How to write emails so people stop ignoring you

by Barry on May 28, 2010

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Being able to clearly and concisely communicate using email is one of the most important traits for just about anyone working in the corporate world. It doesn’t matter what your role is, or how senior you may be, if you cannot communicate well using email, it is a huge handicap.

The most important consideration is to ask yourself before sending any email is “can this email be avoided?”  We need to break the addiction from email. I’m not saying that we should not use email, but do you really need to send an email to the designer / writer / account director / your boss who sits 20 feet from you? Instead get up and go talk to that person. It will be good for both you and your waistline. If they are not close to you, call them on the phone. This allows a real two-way dialog to occur. Remember that  email at its best is a one-way communications tool.

The next thing to consider is that everyone is in a hurry and you need to make your emails scannable to the reader. Many people read their emails on a Blackberry or iPhone, or they use the preview screen built into Outlook and Notes, so they are only seeing small chunks at a time. You should start by stating the desired action of the reader and backfill afterwards. Open the email by telling people what you want them to do such as “Please review and approve this estimate” or “Need decision on xyz by Tuesday 5pm”. This should be the first item in your email. Use an active voice (that is, avoid a passive voice). Don’t state “This estimate needs to be approved”. After you state the desired action, as needed, you can give the back story with the full explanation afterwards. The challenge is that this is opposite most people’s writing style as typically everyone wants to give the back story first, building up to the desired action. Or even worse, they throw everything in the email but never state the desired action, requiring the user to guess at what they need to do.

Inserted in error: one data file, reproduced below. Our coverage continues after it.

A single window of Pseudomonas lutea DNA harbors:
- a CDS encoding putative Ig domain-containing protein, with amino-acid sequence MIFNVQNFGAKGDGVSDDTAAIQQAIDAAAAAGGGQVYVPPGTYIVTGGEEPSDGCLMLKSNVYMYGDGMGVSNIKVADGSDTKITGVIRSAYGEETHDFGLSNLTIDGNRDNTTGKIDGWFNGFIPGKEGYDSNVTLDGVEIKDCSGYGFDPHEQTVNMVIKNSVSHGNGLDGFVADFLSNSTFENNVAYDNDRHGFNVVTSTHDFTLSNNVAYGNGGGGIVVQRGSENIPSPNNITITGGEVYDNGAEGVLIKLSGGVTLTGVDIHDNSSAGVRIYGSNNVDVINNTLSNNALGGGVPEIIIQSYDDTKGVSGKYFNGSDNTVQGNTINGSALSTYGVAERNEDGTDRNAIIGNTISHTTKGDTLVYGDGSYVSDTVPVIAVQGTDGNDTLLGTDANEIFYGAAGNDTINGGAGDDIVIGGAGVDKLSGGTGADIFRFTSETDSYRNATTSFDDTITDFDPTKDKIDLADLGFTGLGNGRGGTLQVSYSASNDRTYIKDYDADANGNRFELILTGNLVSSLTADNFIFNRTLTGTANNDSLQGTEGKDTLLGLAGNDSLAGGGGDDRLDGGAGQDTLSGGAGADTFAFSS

To recap:

  • State the desired action in opening of the email
  • Be action oriented – do not use a passive voice
  • Be concise. Only give the back story if it is required. And give it AFTER you state the desired action

Below are many more tips that I’ve compiled over the years for communicating with email.

Structure your content

  • Use a technique practiced in the print and advertising industries called “writing above the fold”. This means that you need to state the most important parts to the reader without requiring them to scroll down.  In the newspaper world. the term “above the fold” indicates the part of the front page that sits above where the paper is folded. This section tends to get the most eyes. On web sites, it references the part of the page that sites in the user’s browser window without requiring them to scroll downward. Write your email with the “fold” in mind
  • Chunk it. Let me eat my meal in bite size pieces. Use bullet lists to organize your ideas